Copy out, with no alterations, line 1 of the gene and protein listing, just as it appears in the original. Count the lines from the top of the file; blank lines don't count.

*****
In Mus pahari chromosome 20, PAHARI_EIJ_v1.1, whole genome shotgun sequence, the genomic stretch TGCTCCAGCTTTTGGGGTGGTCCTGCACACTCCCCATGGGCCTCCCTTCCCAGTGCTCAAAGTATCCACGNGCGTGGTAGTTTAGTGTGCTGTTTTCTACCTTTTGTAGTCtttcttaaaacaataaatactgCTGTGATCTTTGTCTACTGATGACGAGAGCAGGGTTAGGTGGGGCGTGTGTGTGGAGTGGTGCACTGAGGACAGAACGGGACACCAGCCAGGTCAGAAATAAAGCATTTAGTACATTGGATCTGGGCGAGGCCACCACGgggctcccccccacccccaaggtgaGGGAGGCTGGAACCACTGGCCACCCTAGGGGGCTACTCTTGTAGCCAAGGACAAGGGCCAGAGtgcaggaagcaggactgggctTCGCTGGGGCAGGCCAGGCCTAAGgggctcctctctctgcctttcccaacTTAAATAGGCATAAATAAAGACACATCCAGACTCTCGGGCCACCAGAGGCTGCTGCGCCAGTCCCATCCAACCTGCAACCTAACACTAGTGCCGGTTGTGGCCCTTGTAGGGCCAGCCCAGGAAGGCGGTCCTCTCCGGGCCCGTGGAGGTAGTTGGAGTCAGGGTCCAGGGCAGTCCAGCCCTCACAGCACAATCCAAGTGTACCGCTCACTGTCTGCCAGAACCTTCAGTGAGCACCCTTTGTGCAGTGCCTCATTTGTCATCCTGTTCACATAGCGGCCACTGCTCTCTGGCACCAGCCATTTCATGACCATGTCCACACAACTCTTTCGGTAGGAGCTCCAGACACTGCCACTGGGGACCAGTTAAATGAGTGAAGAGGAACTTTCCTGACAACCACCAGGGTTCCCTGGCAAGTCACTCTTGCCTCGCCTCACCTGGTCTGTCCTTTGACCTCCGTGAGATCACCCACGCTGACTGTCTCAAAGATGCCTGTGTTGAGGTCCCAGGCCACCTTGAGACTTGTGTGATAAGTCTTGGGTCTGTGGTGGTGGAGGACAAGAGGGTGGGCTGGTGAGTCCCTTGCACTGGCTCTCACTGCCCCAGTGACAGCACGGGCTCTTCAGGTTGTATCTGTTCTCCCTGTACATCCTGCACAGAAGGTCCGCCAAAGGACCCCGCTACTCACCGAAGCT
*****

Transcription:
In Mus pahari chromosome 20, PAHARI_EIJ_v1.1, whole genome shotgun sequence, the genomic stretch TGCTCCAGCTTTTGGGGTGGTCCTGCACACTCCCCATGGGCCTCCCTTCCCAGTGCTCAAAGTATCCACGNGCGTGGTAGTTTAGTGTGCTGTTTTCTACCTTTTGTAGTCtttcttaaaacaataaatactgCTGTGATCTTTGTCTACTGATGACGAGAGCAGGGTTAGGTGGGGCGTGTGTGTGGAGTGGTGCACTGAGGACAGAACGGGACACCAGCCAGGTCAGAAATAAAGCATTTAGTACATTGGATCTGGGCGAGGCCACCACGgggctcccccccacccccaaggtgaGGGAGGCTGGAACCACTGGCCACCCTAGGGGGCTACTCTTGTAGCCAAGGACAAGGGCCAGAGtgcaggaagcaggactgggctTCGCTGGGGCAGGCCAGGCCTAAGgggctcctctctctgcctttcccaacTTAAATAGGCATAAATAAAGACACATCCAGACTCTCGGGCCACCAGAGGCTGCTGCGCCAGTCCCATCCAACCTGCAACCTAACACTAGTGCCGGTTGTGGCCCTTGTAGGGCCAGCCCAGGAAGGCGGTCCTCTCCGGGCCCGTGGAGGTAGTTGGAGTCAGGGTCCAGGGCAGTCCAGCCCTCACAGCACAATCCAAGTGTACCGCTCACTGTCTGCCAGAACCTTCAGTGAGCACCCTTTGTGCAGTGCCTCATTTGTCATCCTGTTCACATAGCGGCCACTGCTCTCTGGCACCAGCCATTTCATGACCATGTCCACACAACTCTTTCGGTAGGAGCTCCAGACACTGCCACTGGGGACCAGTTAAATGAGTGAAGAGGAACTTTCCTGACAACCACCAGGGTTCCCTGGCAAGTCACTCTTGCCTCGCCTCACCTGGTCTGTCCTTTGACCTCCGTGAGATCACCCACGCTGACTGTCTCAAAGATGCCTGTGTTGAGGTCCCAGGCCACCTTGAGACTTGTGTGATAAGTCTTGGGTCTGTGGTGGTGGAGGACAAGAGGGTGGGCTGGTGAGTCCCTTGCACTGGCTCTCACTGCCCCAGTGACAGCACGGGCTCTTCAGGTTGTATCTGTTCTCCCTGTACATCCTGCACAGAAGGTCCGCCAAAGGACCCCGCTACTCACCGAAGCT